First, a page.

Page:Littell's Living Age - Volume 138.pdf/715

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Be quiet, restless heart! The long light lies
In gleams of lingering sunshine on the hill;
The home-bound swallow, twittering as he flies,
Makes silence seem more still.

The shadows deeper grow, and in the woods
The air a latent sweetness holds in fee;
An odor faint of yet unblossomed buds —
So like, dear heart, to thee!

Far distant in the soft, cerulean deep,
Where the horizon bounds the nether world,
Great ships becalmed, like brooding birds asleep,
Lie with white sails loose furled.

In peace the day is ended, and the night
Falleth as doth a veil upon the sea;
Along its bosom come with swift-winged flight
The gray mists silently.

O anxious heart, how Nature speaks! Her power
How leisurely she uses! How intense
The infinite peace of her most fruitful hour!
How soft her influence!

Time hath she for her Storms to sweep the main;
To rock the treetops with her winds of wrath;
To bring forth fragrance in the summer rain;
And time for snow she hath.

So, dear, for all thy eager soul desires,
She keeps sweet times and seasons. In her mood
Is hid for thee all passion's subtle fires,
To round thy womanhood.

Cease, then! and in this dewy twilight, move
As one who asks not whither, cares not why;
This gift for all holds still the eternal love —
God's endless by-and-by.

Primitive Methodist.


Seest thou, O maid! some star by us unseen,
Buried from us in depths of starless space?
Know'st thou some joy of lesser joys the queen
That lights so sweet a mystery in thy face?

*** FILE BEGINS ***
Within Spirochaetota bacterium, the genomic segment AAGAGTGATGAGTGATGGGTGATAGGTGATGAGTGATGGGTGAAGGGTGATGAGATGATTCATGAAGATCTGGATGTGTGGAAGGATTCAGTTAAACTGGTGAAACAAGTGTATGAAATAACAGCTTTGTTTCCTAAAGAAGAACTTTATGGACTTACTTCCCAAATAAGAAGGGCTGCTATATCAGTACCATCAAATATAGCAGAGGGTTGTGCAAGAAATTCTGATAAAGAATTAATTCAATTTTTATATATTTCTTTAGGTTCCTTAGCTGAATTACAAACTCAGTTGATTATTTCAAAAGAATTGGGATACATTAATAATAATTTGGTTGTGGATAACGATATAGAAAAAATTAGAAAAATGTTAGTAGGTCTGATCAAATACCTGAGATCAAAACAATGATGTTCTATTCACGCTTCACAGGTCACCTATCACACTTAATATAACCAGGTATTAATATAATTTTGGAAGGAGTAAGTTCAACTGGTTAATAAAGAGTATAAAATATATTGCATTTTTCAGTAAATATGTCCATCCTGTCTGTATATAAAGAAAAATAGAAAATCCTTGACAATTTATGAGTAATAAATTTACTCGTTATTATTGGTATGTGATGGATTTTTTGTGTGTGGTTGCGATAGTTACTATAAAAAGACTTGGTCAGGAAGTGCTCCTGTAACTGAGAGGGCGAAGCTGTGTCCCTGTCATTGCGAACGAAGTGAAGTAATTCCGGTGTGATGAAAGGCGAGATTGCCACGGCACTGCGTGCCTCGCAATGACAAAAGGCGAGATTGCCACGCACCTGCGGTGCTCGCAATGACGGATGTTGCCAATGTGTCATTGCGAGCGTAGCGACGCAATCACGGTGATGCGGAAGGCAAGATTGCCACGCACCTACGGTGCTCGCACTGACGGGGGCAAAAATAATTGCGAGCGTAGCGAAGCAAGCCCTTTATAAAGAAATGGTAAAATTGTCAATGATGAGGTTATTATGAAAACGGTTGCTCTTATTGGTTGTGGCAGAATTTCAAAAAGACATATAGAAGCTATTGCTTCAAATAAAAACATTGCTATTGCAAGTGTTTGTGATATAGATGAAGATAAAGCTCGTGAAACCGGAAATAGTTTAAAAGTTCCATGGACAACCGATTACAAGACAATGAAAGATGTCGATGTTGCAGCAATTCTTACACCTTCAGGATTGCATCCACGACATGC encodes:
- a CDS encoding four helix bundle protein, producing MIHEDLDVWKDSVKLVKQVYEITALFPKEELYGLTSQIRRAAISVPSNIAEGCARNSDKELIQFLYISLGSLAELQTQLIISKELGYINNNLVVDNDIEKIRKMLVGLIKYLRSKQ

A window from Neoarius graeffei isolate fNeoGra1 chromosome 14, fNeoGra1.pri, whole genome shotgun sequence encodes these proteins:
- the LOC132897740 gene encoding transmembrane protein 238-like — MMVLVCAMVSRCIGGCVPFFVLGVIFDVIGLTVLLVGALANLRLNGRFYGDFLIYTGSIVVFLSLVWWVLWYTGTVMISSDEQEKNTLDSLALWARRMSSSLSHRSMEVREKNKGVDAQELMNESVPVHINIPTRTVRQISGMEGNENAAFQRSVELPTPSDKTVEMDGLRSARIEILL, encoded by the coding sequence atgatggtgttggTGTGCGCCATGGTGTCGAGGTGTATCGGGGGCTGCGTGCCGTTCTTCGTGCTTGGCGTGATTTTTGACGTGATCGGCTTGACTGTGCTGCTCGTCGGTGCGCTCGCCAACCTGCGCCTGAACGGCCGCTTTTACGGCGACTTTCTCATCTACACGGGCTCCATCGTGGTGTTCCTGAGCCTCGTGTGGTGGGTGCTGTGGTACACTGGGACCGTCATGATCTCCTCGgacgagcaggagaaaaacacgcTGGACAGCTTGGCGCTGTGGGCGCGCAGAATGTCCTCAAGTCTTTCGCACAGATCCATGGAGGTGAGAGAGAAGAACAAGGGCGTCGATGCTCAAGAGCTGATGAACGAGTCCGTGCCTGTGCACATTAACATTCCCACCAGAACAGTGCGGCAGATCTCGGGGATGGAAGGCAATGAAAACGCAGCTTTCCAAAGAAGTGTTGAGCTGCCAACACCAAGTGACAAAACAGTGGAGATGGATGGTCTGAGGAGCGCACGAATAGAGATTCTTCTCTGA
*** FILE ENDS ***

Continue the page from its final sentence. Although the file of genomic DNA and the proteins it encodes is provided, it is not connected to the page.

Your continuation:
That face is as the face of them that bask
In some great tidings, or the face of one
Who late hath set his hand upon some task
By God ordained, that shall for God be done.

That light is as the light of them who bent —
That shepherd choir — above the babe new born:
Upward from Him thy day is ever sent,
A lifelong kindling of the Bethlehem morn.

Aubrey de Vere.


When darkness hides me, dearest,
And when, this face, now daily in thy sight,
Becomes a dream to haunt the silent night,
And vanish when the busy noon is clearest;

Then, dear, the love I gave thee,
Which ever for thy coming, lay in wait,
Exacting often and importunate,
Shall be a memory to bless and save thee.

Some little foolish saying
Will wander back unto thee from the past,
Like a stray rose-branch o'er thy pathway cast,
With flowers and thorns thy careless steps waylaying.

June roses in December! —
Dream roses, yet their phantom thorns give pain.
Somewhere, somehow, when we two meet again,
How much must we forget, how much remember!

Lady Charlotte Elliot.


O star on the breast of the river,
0 marvel of bloom and grace,
Did you fall straight down from heaven
Out of the sweetest place?
You are white as the thoughts of an angel;
Your heart is steeped in the sun;
Did you grow in the golden city,
My pure and radiant one?

Nay, nay, I fell not out of heaven;
None gave me my saintly white;
It slowly grew from the blackness
Down in the dreary night.
From the ooze of the silent river
I won my glory and grace.
White souls fall not, O my poet;
They rise to the sweetest place.

Sunday Afternoon.M. F. Butts.


A child's a plaything for an hour;
Its pretty tricks we try
For that or for a longer space;
Then tire and lay it by.

But I knew one that to itself
All seasons could control;
That would have mocked the sense of pain
Out of a grievèd soul.

Thou straggler into loving arms,
Young climber up of knees,
When I forget thy thousand ways,
Then life and all shall cease.

Charles Lamb.